Remembering the souvenir
in Taking travel home
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The conclusion ties together the three parts of the book and reflects on the souvenir. It poses a challenge to previous scholarship that has downplayed the souvenir as an object that creates inauthentic and manufactured feeling divorced from the means of production, eliding its female-driven origins. It is argued that the souvenir only became popular and monetised in the late eighteenth and early nineteenth centuries because women had created a market for small, inexpensive objects which recalled their travels. Men merely magnified and marketed a practice that elite women travellers of the second half of the eighteenth century had created. By viewing the souvenir through a gendered lens, we see how women of the past challenged and subverted gender norms in the pursuit of their own subjectivity.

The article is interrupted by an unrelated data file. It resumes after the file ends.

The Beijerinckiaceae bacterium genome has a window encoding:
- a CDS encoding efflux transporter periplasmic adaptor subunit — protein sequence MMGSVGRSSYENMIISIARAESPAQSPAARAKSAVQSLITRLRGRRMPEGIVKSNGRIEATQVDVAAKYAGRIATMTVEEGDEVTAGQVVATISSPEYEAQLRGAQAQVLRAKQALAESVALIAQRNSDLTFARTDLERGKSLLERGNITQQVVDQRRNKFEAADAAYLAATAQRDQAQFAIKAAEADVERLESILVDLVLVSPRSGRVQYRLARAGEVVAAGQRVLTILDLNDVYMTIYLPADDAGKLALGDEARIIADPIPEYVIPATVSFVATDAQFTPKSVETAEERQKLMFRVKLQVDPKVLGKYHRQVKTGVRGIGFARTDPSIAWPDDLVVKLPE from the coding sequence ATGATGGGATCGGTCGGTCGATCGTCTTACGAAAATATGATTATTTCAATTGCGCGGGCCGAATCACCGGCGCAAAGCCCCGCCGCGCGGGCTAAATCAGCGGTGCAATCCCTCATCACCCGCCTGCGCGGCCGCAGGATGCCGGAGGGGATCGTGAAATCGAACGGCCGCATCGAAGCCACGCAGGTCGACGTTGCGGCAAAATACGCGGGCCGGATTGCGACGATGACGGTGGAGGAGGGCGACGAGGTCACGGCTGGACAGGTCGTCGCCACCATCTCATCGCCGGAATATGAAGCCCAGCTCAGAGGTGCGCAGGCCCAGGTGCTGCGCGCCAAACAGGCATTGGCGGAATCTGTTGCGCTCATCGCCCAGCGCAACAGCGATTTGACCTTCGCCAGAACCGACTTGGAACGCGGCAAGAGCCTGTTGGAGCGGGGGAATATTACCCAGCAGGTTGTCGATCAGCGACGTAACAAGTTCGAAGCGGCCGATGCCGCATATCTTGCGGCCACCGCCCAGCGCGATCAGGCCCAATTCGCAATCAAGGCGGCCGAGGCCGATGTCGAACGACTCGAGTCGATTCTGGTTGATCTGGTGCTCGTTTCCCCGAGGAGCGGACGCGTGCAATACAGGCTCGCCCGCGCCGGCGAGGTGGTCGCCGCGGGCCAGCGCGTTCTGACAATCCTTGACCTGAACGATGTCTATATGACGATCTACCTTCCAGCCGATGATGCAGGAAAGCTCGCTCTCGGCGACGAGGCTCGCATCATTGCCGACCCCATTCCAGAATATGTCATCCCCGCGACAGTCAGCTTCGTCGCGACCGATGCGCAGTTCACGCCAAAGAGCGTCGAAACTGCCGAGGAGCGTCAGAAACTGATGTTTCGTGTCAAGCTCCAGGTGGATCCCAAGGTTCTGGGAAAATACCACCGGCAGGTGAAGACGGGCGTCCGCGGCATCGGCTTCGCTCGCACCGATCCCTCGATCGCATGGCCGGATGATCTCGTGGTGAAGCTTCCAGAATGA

Taking travel home

The souvenir culture of British women tourists, 1750–1830


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